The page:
I never thought I would be writing art criticism of former president George W. Bush’s first exhibition of paintings. But then again, no one involved in any part of this scenario expected that it would happen.

“I never would have believed you would be working for NBC and that I would have paintings in an art gallery,” Bush told his daughter Jenna, as she interviewed him about the art. Well, technically, in his presidential library, but, you know, potato potato.

The interview also includes such gems as Jenna telling her father, “Maybe you’re not a great artist, but you do take it very seriously” and, later, Barbara Bush declining to comment on whether her son had a passion for painting when he was growing up.

Here are some of the paintings from the NBC segment, which is worth watching in full.

HANDOUT IMAGE: A close up look of a painting of Tony Blair, painted by George W. Bush, it is hung between photos of the two meeting. (Photo by Kim Leeson for the George W. Bush Presidential Center)
A look at a painting of Tony Blair, painted by George W. Bush. (Kim Leeson for the George W. Bush Presidential Center)

Tony Blair is on a light background. (“I think I told Tony I was painting, and he brushed it off,” Bush said of this portrait. “That was an art pun.”) The best and worst that can be said of this painting is that it is recognizably Tony Blair. If you saw someone on the sidewalk who had painted this and laid it out as a sample, you would maybe hire that person to paint a caricature of you with a cartoonishly large head and a tiny body, although you might shop around first to see what other sidewalk painters had to offer.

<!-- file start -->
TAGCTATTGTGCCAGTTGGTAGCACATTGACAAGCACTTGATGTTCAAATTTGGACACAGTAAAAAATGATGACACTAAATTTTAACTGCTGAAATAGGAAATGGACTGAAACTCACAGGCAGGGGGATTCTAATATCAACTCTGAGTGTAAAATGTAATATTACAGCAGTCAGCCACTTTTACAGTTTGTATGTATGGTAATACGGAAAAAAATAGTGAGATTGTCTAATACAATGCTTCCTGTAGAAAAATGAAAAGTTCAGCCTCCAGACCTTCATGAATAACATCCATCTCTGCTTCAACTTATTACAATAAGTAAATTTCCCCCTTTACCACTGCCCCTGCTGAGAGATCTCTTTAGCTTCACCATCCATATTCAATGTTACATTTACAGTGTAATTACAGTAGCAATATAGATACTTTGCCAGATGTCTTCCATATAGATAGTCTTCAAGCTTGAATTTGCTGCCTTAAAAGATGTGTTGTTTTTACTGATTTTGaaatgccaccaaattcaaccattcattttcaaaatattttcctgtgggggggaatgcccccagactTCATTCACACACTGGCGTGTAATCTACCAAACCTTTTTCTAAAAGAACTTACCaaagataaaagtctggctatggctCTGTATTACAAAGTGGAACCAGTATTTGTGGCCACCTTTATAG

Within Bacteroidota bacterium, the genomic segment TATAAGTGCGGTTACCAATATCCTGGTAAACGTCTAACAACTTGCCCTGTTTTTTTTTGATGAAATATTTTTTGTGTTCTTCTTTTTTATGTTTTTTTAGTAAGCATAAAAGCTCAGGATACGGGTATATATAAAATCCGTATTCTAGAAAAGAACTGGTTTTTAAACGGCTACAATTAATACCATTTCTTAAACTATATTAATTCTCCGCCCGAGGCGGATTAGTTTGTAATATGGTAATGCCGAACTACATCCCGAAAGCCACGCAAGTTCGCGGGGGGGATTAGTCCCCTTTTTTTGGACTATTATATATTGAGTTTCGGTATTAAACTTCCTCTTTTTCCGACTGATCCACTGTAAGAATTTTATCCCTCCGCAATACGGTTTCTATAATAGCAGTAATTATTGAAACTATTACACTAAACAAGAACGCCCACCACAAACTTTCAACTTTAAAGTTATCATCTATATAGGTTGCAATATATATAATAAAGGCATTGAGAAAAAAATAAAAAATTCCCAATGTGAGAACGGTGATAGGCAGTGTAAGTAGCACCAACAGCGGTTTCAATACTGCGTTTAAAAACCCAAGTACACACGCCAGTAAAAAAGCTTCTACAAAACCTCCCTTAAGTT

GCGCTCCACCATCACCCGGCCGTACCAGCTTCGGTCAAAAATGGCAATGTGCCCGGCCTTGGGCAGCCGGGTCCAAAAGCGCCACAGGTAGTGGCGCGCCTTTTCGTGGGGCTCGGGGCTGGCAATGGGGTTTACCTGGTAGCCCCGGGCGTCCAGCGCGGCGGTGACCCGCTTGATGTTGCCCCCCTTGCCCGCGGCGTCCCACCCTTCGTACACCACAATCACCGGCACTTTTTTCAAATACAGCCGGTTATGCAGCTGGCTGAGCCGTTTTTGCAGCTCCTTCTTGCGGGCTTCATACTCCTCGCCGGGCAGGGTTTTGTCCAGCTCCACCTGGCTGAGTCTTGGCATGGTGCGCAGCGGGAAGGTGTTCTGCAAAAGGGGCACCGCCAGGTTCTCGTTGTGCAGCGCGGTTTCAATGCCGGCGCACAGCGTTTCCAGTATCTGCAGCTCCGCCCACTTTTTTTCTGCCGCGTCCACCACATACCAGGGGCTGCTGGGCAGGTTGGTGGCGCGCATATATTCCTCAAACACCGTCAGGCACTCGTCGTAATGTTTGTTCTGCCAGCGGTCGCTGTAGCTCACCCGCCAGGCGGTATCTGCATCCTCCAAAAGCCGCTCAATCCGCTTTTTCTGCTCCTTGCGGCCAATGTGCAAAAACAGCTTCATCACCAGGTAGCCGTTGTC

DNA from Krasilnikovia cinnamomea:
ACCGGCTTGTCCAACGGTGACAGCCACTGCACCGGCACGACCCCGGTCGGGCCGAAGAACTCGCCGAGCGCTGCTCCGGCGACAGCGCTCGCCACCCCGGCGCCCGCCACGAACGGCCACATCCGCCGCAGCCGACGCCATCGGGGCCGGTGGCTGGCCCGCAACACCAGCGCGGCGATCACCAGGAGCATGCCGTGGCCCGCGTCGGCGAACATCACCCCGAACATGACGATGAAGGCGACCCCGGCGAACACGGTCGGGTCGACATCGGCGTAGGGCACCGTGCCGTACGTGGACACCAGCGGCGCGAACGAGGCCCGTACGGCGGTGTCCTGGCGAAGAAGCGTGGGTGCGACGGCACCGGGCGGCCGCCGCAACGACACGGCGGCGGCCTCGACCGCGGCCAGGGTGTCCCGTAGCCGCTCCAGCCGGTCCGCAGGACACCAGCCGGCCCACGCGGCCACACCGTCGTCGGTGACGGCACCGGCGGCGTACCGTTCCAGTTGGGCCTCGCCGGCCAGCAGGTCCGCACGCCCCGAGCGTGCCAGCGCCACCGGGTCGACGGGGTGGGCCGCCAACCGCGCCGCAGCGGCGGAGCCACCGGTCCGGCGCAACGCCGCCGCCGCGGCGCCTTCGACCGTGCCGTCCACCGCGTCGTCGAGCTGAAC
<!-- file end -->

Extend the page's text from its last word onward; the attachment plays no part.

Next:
You can tell that Tony is a world leader that Bush liked because, if he looks a little bit like a creepy canteloupe that has not been getting enough sleep, it does not seem to be on purpose. He seems to be smiling. He has a blue collar and there is a big glob of white paint over near his ear, which might be the work of the Rembrandt Bush claims he has “trapped inside” himself.

DALLAS, TX - APRIL 4: A portrait of Ehud Olmert, Prime Minister of Israel, painted by former president George W. Bush is displayed between two photographs as part of the exhibit, "The Art of Leadership: A President's Personal Diplomacy" at the George W. Bush Presidential Library and Museum on April 4, 2014 in Dallas, Texas. The exhibit opens to the public on April 5. (Photo by Stewart F. House/Getty Images)
(Stewart F. House/Getty Images)

I don’t know who this is, but he looks terrifying. {Editor’s note: It is Ehud Olmert, former prime minister of Israel.} Cheery creamsicle-colored background offers some clues as to the former president’s feelings toward him. Good, expressive face. Overtones of Munch. Very Pollock, in the sense that I never knew what Pollock’s paintings were supposed to be of, either.

A portrait of former Czech President Vaclav Havel, painted by former U.S. President George W. Bush, is displayed at "The Art of Leadership: A President's Personal Diplomacy" exhibit at the Bush Presidential Library and Museum in Dallas, Texas April 4, 2014. (REUTERS/Brandon Wade)
(Brandon Wade/Reuters)

At first I thought this portait was of Saddam Hussein, but if so, why is he in front of a bookcase, smiling? Unclear. Nice depth and shading. I would definitely hang this in a guest bathroom.